I was reading about the Lexus RCF and how it has a torque vectoring differential and how this differential has the ability to put more torque on the outer turning wheels rather than on the inside wheels which seems to be a common differential issue and a problem engineers have had difficulty staying within cost containment controls.

Does anyone have experience working on these differentials and truly understand how they work and how they can distribute torque more efficiently on a floating axle?

I know AMG/Mercedes also used this type of diff on one of their electric/hybrid vehicles but have not had any experience or technical deconstruction of how they actually function.

1 Answer 1


I'm taking my information from two sources, this Digital Trends article and the good old Engineering Explained video.

Digital Trends explains it as:

How this differs from a standard differential is that, where as a basic mechanical diff spins the outer wheel faster than the inner wheel (it has longer to travel), the TVD in the RC F employs electronic motors and actuators that apply pressure to multi-plate clutches that can control the distribution of torque.

Essentially, while good ol’ physics will get the differential to split the torque between the wheels, the electronics can now influence things when it sees fit, “vectoring” the torque where it senses the car needs it the most.

In a track application, putting a ton of torque on the inside wheel of a turn would basically put the brakes on it, having the outside of the car sort of pivot around it, making tight corners easier to handle. Specifically for the RC F, there’s three modes that can be manually selected: Standard, Slalom, and Track. Standard (surprise) is the basic driving configuration, while slalom optimizes the response for quick left-right alternating experienced on twisty back roads. Track mode puts an emphasis on keeping the rear axle stable at high speeds.

enter image description here

Basically, the way the differential works is it's an open differential. On either side of the differential, there are clutch packs which are motor actuated. These clutch packs lock up a planetary gear set. As the planetary is engaged, they lock the axle to the differential allowing the torque to flow out that side.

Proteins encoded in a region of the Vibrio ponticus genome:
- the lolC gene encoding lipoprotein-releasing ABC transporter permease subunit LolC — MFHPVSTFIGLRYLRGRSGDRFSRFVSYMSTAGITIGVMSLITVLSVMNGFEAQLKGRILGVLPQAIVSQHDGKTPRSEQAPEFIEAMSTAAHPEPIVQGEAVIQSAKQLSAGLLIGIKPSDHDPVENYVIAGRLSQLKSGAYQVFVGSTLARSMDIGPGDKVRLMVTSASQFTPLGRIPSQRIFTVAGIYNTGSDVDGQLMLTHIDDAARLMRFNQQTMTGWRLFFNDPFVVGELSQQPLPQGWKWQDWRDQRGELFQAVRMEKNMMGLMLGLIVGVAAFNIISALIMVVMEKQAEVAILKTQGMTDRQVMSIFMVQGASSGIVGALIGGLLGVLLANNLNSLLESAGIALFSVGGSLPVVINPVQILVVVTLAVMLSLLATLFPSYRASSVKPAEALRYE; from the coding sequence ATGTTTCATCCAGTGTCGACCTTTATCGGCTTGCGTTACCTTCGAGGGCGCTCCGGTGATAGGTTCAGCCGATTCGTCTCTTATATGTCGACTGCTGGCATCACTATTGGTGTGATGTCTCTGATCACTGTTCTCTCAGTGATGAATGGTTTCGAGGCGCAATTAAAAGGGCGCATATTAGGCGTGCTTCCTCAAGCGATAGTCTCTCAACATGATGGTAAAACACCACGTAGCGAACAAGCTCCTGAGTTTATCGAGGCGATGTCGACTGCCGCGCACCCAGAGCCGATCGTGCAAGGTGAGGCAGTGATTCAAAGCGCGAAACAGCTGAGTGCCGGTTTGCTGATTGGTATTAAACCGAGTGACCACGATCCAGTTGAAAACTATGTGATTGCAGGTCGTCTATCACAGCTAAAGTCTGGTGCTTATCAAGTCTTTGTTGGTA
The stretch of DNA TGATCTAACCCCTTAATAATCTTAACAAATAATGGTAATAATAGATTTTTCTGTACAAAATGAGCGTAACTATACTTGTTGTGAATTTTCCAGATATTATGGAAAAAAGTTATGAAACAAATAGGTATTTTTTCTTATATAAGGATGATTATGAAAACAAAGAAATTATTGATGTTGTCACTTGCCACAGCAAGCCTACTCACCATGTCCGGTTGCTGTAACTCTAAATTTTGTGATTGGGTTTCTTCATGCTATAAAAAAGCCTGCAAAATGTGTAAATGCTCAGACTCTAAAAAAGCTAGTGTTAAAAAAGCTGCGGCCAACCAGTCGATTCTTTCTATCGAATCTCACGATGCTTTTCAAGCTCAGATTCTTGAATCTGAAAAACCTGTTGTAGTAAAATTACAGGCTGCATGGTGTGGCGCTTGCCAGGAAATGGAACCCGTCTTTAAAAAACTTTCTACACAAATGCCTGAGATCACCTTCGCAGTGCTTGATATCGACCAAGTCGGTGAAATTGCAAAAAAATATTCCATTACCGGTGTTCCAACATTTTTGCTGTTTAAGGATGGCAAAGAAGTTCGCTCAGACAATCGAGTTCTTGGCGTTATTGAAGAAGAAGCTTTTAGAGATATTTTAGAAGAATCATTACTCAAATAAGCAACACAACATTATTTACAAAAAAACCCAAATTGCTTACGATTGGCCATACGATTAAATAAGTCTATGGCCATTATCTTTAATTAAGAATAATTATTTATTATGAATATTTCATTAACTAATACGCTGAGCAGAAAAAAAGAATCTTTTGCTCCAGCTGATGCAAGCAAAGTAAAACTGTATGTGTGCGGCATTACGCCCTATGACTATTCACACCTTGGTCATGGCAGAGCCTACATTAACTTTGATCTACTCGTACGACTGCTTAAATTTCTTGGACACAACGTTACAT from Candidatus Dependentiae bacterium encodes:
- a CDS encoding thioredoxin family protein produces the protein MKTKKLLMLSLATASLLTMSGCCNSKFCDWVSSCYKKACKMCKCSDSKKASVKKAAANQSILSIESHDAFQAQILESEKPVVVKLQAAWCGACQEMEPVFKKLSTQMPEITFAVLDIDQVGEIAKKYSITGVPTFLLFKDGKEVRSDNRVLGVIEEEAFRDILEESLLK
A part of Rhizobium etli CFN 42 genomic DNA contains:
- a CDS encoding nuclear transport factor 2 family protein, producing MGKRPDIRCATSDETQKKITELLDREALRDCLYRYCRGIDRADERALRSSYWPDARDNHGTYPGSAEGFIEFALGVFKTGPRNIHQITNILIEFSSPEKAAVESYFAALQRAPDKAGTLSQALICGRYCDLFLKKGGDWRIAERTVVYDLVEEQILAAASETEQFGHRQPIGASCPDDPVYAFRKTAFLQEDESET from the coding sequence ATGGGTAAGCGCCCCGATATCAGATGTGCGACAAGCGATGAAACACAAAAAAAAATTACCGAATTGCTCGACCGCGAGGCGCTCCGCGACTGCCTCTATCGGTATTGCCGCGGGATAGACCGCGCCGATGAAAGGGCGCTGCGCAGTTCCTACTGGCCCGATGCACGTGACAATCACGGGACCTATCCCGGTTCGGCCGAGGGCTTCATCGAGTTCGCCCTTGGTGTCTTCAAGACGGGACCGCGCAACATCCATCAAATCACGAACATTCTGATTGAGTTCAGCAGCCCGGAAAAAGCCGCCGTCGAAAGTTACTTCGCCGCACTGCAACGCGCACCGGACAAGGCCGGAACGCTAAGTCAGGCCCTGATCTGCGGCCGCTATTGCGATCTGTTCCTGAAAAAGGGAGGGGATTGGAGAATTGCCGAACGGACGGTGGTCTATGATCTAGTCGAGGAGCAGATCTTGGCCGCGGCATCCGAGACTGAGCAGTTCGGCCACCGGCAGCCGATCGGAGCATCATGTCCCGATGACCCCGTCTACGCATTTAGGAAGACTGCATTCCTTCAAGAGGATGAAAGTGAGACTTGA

Here is what the clutch pack looks like with the planetary:

enter image description here

Here is a different model/manufacturer in a cutaway view, but the same basic premise:

enter image description here

As far as functionality, I see no real difference between using this setup, or using the ABS system to stop a wheel from turning as much to provide torque to the other side of the vehicle. It is the same basic principle, just in reverse.

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    Indeed, with clutches and electronic intervention. It would be pretty cool if there was a pure mechanical (analogue) solution to the problem but I imagine that attempts at that have been going on for years. Are you aware of a mechanical (non-digital) solution that has been applied to road going vehicles? AND....here's a pretty cool document that you may appreciate. schaeffler.com/remotemedien/media/_shared_media/… Commented Dec 8, 2015 at 17:01
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    I'd imagine this is different from ABS because it doesn't waste power by converting it to friction. It redistributes the power between the wheels instead
    – Zaid
    Commented Dec 8, 2015 at 17:38
  • @Zaid - Like I said, in reverse. Commented Dec 8, 2015 at 22:03

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